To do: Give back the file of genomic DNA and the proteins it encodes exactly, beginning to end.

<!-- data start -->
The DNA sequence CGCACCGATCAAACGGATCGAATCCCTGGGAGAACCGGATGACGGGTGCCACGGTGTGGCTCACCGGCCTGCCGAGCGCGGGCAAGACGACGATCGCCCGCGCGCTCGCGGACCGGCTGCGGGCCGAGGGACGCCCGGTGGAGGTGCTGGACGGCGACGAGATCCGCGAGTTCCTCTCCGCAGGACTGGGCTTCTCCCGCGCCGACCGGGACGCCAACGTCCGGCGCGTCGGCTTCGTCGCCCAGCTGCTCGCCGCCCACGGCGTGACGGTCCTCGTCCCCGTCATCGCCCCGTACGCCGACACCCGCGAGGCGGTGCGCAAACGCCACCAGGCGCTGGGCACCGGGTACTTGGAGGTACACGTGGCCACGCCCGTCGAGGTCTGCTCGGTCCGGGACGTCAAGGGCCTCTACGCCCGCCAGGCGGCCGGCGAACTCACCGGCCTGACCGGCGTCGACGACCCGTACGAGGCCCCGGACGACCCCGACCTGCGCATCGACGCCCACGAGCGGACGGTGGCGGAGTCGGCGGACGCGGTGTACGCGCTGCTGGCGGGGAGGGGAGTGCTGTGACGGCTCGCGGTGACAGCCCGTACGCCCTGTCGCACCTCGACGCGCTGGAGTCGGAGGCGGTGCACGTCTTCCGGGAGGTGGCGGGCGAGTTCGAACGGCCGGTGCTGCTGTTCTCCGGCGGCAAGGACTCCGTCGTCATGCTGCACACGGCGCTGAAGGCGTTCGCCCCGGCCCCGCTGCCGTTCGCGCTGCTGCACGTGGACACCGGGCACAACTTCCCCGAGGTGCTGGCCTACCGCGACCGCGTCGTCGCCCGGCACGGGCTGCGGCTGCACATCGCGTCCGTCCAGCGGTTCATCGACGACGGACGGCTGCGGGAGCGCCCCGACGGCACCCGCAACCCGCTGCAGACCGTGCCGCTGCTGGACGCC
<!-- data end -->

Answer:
The DNA sequence CGCACCGATCAAACGGATCGAATCCCTGGGAGAACCGGATGACGGGTGCCACGGTGTGGCTCACCGGCCTGCCGAGCGCGGGCAAGACGACGATCGCCCGCGCGCTCGCGGACCGGCTGCGGGCCGAGGGACGCCCGGTGGAGGTGCTGGACGGCGACGAGATCCGCGAGTTCCTCTCCGCAGGACTGGGCTTCTCCCGCGCCGACCGGGACGCCAACGTCCGGCGCGTCGGCTTCGTCGCCCAGCTGCTCGCCGCCCACGGCGTGACGGTCCTCGTCCCCGTCATCGCCCCGTACGCCGACACCCGCGAGGCGGTGCGCAAACGCCACCAGGCGCTGGGCACCGGGTACTTGGAGGTACACGTGGCCACGCCCGTCGAGGTCTGCTCGGTCCGGGACGTCAAGGGCCTCTACGCCCGCCAGGCGGCCGGCGAACTCACCGGCCTGACCGGCGTCGACGACCCGTACGAGGCCCCGGACGACCCCGACCTGCGCATCGACGCCCACGAGCGGACGGTGGCGGAGTCGGCGGACGCGGTGTACGCGCTGCTGGCGGGGAGGGGAGTGCTGTGACGGCTCGCGGTGACAGCCCGTACGCCCTGTCGCACCTCGACGCGCTGGAGTCGGAGGCGGTGCACGTCTTCCGGGAGGTGGCGGGCGAGTTCGAACGGCCGGTGCTGCTGTTCTCCGGCGGCAAGGACTCCGTCGTCATGCTGCACACGGCGCTGAAGGCGTTCGCCCCGGCCCCGCTGCCGTTCGCGCTGCTGCACGTGGACACCGGGCACAACTTCCCCGAGGTGCTGGCCTACCGCGACCGCGTCGTCGCCCGGCACGGGCTGCGGCTGCACATCGCGTCCGTCCAGCGGTTCATCGACGACGGACGGCTGCGGGAGCGCCCCGACGGCACCCGCAACCCGCTGCAGACCGTGCCGCTGCTGGACGCC